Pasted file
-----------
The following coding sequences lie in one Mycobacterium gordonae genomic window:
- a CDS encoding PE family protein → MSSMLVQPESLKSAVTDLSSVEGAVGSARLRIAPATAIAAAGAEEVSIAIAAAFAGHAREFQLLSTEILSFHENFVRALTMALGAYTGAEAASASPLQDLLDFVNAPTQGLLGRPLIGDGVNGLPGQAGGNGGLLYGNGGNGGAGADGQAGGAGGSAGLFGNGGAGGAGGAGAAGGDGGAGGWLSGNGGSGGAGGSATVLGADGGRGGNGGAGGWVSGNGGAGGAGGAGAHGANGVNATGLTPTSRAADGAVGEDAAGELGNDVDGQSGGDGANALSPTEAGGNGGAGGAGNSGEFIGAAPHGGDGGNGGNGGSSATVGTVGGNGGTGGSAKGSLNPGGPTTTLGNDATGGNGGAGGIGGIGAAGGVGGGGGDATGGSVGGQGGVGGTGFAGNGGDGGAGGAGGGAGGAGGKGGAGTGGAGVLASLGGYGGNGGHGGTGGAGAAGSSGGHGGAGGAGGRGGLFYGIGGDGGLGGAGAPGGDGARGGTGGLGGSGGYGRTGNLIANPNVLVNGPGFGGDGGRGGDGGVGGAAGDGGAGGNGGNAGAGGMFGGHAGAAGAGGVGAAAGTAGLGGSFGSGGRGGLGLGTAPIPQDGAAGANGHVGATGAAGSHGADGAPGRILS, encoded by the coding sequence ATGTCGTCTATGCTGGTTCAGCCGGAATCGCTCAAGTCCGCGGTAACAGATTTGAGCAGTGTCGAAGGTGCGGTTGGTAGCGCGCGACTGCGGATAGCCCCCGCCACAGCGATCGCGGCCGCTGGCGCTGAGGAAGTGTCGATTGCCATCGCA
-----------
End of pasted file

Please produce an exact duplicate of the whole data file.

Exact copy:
The following coding sequences lie in one Mycobacterium gordonae genomic window:
- a CDS encoding PE family protein → MSSMLVQPESLKSAVTDLSSVEGAVGSARLRIAPATAIAAAGAEEVSIAIAAAFAGHAREFQLLSTEILSFHENFVRALTMALGAYTGAEAASASPLQDLLDFVNAPTQGLLGRPLIGDGVNGLPGQAGGNGGLLYGNGGNGGAGADGQAGGAGGSAGLFGNGGAGGAGGAGAAGGDGGAGGWLSGNGGSGGAGGSATVLGADGGRGGNGGAGGWVSGNGGAGGAGGAGAHGANGVNATGLTPTSRAADGAVGEDAAGELGNDVDGQSGGDGANALSPTEAGGNGGAGGAGNSGEFIGAAPHGGDGGNGGNGGSSATVGTVGGNGGTGGSAKGSLNPGGPTTTLGNDATGGNGGAGGIGGIGAAGGVGGGGGDATGGSVGGQGGVGGTGFAGNGGDGGAGGAGGGAGGAGGKGGAGTGGAGVLASLGGYGGNGGHGGTGGAGAAGSSGGHGGAGGAGGRGGLFYGIGGDGGLGGAGAPGGDGARGGTGGLGGSGGYGRTGNLIANPNVLVNGPGFGGDGGRGGDGGVGGAAGDGGAGGNGGNAGAGGMFGGHAGAAGAGGVGAAAGTAGLGGSFGSGGRGGLGLGTAPIPQDGAAGANGHVGATGAAGSHGADGAPGRILS, encoded by the coding sequence ATGTCGTCTATGCTGGTTCAGCCGGAATCGCTCAAGTCCGCGGTAACAGATTTGAGCAGTGTCGAAGGTGCGGTTGGTAGCGCGCGACTGCGGATAGCCCCCGCCACAGCGATCGCGGCCGCTGGCGCTGAGGAAGTGTCGATTGCCATCGCA